I didn't order them to live the way they did, and just because they let the media and society in general dictate their lives has zero to do with me or my own emotions, feelings, etc. Who am I to judge or say anything?

All it proves is that women apparently suffer. When they were stay-at-homes they suffered, and now that they aren't they're still suffering.

Boo Hoo

I'm all for the woman in the middle who tried marriage/babies and lost so she got rid of the notion and set out to entertain herself until she's too old to be appreciated anymore. She stays fit through her job, which keeps her in contact with eligible bed hoppers for the duration, and in between she visits with her school chums at the local pub and listens to their whining about how pathetic they are.

I'm all for older women getting a piece of younger ass, too, but not this time around. Not with this particular drama anyway.

I gave this only 3 hummingbirds because of the way it ended, too.

What I did like, though, was the incredible and surprising amount of near-misses in the sex department that were offered.

This could actually be labeled as an action-packed romance, it had so many bedroom scenes, kissing scenes, and near-misses here and there.

Just enough to boost the libido and make me want to see more, but again, I wasn't at all pleased with the outcome of this drama, but I did so appreciate the soft-core, arigatou!

I don't like, either, that the writers push and push their message about 'well, this is just the way it is' and then they have their characters do 'well, there's no way in hell this is possible' things that go completely against the message.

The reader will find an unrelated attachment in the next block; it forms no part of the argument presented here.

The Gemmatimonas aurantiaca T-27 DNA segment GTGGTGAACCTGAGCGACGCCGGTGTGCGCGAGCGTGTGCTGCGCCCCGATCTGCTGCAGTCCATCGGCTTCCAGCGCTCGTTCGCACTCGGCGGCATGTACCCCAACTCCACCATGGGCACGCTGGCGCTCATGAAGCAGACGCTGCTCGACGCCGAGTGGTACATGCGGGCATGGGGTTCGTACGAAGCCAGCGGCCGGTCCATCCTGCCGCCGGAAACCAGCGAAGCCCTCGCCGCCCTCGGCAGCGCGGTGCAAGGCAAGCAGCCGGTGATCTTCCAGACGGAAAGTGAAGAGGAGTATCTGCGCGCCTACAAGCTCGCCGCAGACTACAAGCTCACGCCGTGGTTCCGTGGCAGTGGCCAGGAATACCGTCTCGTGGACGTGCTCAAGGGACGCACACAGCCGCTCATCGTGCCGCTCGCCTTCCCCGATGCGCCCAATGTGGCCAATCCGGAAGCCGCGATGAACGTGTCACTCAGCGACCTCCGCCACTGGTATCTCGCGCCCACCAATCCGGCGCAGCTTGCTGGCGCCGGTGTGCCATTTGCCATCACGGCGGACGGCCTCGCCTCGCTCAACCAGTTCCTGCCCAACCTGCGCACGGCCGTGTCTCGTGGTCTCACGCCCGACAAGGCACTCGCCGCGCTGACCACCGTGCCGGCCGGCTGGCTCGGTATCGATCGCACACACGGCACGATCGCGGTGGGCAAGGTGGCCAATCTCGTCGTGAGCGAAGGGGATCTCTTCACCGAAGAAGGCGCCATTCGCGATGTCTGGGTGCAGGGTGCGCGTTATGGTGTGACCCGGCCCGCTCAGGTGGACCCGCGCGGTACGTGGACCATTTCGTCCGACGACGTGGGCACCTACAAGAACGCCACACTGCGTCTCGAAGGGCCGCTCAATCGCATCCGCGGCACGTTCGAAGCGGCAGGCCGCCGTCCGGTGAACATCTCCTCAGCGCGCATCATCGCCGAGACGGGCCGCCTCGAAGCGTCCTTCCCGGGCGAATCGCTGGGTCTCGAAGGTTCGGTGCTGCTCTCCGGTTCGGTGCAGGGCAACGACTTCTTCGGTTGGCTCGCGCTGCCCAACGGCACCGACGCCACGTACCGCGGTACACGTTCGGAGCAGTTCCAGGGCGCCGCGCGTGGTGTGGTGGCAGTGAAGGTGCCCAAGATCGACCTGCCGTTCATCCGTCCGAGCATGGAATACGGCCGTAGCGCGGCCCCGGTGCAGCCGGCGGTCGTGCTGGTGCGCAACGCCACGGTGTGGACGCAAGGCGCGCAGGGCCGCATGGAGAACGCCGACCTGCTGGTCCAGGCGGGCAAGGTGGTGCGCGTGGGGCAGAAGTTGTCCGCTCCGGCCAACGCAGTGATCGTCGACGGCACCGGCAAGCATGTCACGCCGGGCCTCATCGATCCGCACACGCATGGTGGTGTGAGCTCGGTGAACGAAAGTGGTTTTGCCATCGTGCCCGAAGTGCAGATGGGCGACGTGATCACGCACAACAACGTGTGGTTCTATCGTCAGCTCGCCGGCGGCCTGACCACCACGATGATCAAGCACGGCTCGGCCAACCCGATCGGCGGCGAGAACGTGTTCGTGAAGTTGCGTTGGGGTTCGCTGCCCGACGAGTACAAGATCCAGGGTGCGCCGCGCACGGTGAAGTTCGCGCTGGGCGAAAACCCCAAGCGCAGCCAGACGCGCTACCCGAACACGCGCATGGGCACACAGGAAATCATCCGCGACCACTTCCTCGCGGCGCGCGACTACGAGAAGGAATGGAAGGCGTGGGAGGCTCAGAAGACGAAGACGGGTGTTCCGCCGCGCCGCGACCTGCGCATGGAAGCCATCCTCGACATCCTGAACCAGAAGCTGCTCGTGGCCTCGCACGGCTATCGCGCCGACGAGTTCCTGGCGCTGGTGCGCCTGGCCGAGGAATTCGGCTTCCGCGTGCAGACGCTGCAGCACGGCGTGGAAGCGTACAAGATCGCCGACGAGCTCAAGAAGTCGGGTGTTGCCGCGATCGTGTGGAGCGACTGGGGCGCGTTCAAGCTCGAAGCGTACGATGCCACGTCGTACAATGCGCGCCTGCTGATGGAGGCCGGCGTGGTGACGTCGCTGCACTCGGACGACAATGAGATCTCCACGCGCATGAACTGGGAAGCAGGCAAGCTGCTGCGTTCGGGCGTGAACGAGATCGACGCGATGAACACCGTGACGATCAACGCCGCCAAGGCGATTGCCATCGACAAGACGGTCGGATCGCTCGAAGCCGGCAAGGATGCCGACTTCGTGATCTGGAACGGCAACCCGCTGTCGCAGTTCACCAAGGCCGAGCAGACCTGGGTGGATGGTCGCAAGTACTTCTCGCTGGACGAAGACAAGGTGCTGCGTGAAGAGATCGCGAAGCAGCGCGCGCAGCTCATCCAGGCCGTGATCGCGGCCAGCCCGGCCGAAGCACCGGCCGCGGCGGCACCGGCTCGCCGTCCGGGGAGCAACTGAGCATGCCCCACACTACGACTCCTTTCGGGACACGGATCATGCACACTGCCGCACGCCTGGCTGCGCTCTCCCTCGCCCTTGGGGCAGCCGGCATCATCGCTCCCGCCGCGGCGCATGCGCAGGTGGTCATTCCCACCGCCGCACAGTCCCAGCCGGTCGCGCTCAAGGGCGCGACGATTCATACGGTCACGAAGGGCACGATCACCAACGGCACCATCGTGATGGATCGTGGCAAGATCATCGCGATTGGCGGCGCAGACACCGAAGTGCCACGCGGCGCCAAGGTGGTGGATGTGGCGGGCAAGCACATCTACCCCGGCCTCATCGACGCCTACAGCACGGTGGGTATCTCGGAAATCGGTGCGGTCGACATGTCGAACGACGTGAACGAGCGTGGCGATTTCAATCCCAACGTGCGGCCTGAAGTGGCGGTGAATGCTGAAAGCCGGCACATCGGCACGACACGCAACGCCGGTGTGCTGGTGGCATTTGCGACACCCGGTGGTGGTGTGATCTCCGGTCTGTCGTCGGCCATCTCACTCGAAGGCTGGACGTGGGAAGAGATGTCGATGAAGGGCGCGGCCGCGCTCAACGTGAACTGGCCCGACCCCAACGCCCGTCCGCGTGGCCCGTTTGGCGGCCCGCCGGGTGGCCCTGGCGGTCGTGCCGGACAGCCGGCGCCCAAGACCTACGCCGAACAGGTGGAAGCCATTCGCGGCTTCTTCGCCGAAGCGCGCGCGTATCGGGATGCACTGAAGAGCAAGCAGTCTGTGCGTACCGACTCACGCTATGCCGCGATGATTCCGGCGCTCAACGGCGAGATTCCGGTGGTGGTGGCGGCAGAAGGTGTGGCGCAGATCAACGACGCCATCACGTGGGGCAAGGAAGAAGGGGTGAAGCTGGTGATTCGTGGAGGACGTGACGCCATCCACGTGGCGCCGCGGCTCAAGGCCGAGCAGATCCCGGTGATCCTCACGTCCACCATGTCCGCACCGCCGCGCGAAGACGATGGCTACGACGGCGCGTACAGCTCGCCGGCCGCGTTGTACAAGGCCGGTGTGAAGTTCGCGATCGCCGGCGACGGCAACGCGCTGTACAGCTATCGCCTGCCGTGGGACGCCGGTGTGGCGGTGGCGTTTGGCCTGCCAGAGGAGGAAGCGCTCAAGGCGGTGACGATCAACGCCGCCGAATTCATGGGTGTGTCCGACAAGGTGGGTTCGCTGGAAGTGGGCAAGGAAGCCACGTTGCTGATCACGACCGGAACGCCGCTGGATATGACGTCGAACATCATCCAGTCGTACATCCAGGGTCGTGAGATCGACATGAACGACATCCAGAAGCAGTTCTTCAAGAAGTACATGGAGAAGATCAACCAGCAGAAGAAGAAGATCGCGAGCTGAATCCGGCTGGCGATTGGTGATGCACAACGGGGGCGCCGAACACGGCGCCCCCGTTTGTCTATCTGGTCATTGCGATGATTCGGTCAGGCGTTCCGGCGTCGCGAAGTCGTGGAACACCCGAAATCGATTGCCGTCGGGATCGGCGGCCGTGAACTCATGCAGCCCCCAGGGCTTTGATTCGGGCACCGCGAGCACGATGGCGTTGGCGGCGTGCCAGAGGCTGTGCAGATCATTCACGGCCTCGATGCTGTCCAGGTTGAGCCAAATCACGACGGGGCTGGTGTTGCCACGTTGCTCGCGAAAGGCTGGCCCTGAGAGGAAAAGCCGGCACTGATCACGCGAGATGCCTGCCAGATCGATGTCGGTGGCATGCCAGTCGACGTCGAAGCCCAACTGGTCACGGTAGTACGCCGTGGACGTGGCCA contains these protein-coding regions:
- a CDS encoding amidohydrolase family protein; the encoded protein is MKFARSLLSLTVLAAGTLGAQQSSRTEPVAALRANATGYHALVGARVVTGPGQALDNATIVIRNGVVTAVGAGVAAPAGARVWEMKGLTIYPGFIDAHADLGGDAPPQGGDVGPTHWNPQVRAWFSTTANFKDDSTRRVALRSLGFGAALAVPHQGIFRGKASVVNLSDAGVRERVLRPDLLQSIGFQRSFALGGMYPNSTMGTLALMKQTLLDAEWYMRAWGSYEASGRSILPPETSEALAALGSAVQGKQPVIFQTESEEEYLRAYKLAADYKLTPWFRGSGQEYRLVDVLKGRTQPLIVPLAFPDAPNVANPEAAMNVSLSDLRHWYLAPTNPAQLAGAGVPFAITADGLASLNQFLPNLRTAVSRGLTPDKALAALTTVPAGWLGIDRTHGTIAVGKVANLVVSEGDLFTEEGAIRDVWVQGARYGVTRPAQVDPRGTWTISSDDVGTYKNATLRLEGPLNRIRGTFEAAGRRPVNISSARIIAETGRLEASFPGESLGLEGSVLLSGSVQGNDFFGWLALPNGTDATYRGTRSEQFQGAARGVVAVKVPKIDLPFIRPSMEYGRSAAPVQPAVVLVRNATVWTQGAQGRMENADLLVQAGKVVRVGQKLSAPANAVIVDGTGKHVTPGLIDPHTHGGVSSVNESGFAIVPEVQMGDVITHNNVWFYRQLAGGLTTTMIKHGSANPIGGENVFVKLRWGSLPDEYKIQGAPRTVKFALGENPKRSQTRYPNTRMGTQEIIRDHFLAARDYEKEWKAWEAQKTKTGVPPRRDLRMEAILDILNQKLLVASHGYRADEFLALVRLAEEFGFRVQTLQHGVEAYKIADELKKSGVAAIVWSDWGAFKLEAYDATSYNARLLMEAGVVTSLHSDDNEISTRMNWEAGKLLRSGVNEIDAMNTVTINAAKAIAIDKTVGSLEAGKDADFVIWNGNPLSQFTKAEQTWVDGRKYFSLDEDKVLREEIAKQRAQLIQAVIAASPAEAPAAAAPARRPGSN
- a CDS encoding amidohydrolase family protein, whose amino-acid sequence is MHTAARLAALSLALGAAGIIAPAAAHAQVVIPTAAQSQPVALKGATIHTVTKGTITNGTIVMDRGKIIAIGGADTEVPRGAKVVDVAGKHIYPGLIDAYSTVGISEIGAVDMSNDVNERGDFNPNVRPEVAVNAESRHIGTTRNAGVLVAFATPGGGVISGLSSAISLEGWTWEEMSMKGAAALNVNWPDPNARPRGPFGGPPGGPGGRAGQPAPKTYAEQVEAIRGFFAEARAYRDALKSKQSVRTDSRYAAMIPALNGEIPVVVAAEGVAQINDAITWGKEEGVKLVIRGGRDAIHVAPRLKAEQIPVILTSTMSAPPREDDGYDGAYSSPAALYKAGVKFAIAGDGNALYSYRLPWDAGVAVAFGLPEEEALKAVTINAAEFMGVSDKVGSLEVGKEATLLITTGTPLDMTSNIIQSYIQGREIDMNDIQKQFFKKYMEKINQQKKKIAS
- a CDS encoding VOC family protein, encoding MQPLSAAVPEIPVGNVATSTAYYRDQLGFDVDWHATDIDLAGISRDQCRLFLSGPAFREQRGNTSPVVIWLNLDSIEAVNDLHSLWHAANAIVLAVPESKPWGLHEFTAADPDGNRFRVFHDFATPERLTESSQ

If women 40 and up are useless piles of shit with zero worth, are mouthy, witty, and caustic because of their vast array of knowledge then why oh why would said madam turn into a total teen twit asshole just because some guy young or old, new or used, fresh or stale, takes notice of her? Is this a part of the female mystique, too? We're tough as nails and capable of surviving on our own until the biological clock starts to wind down, our parents start to die, or ... a hot guy comes along and then we're suddenly back to being 1937 retarded stupid? Is that the message?

I think even if a woman has been out of the dating scene for ten years that at age 40 or thereabouts she would carry herself with far more grace and aplomb than these writers would have us believe. Reverting at that age to a clueless teen idiot means at 40 she never grew up, which would indicate an INability to survive on her own, wouldn't it? 16 meets 40 in a split second is just as impossible as 40 meets 16 again at lightning speed.

Sakura behaved with the boy the way she should have behaved with Rintaro and vice versa. Sure, she was completely at home and totally familiar with Rintaro and therefore they bickered, drank together at odd hours, shared personal secrets and did indiscreet things in front of each other but still ... if baby boy comes at 40 with a hard on then 40 pretty much has it covered while having 40 come at 20 with desire might yield the opposite reaction. Sakura didn't need to act so coy, elusive, and virgin-like. It wasn't at all believable or necessary.

Yamamoto Yusuke as Masaomi showed up for two episodes in the middle of the drama. He worked in a sex club that isn't called a sex club. Male entertainer for wealthy female clients who live in fantasyland and want fantasyland males to cater to their every fantasyland whim. 

For cash.

His Masaomi was mean, too. Snot-nose, heartless and brutal kind of mean, too, but only for a glimpse and then he was gone.

Baaad boy.

 If you haven't seen Last Cinderella yet, I would recommend that you do, but don't get sucked into (or away from) the story because of the title, which is a tad on the misleading side. Sakura is far from poor and neglected, but she did mention a childhood fantasy about wanting to be a girl who meets and marries Prince Charming. 

That's about as Cinderella as it got - except when the segments were broken up by images of Sakura sliding a bare foot into a glass slipper.

Neither guy is Prince Charming, either.

Plenty of eye candy, interesting dialogue, quirky sub-plots, and memorable moments in Last Cinderella, but I don't know that I'd ever watch it again. What I'd rather do is rewrite this one entirely, and maybe I will.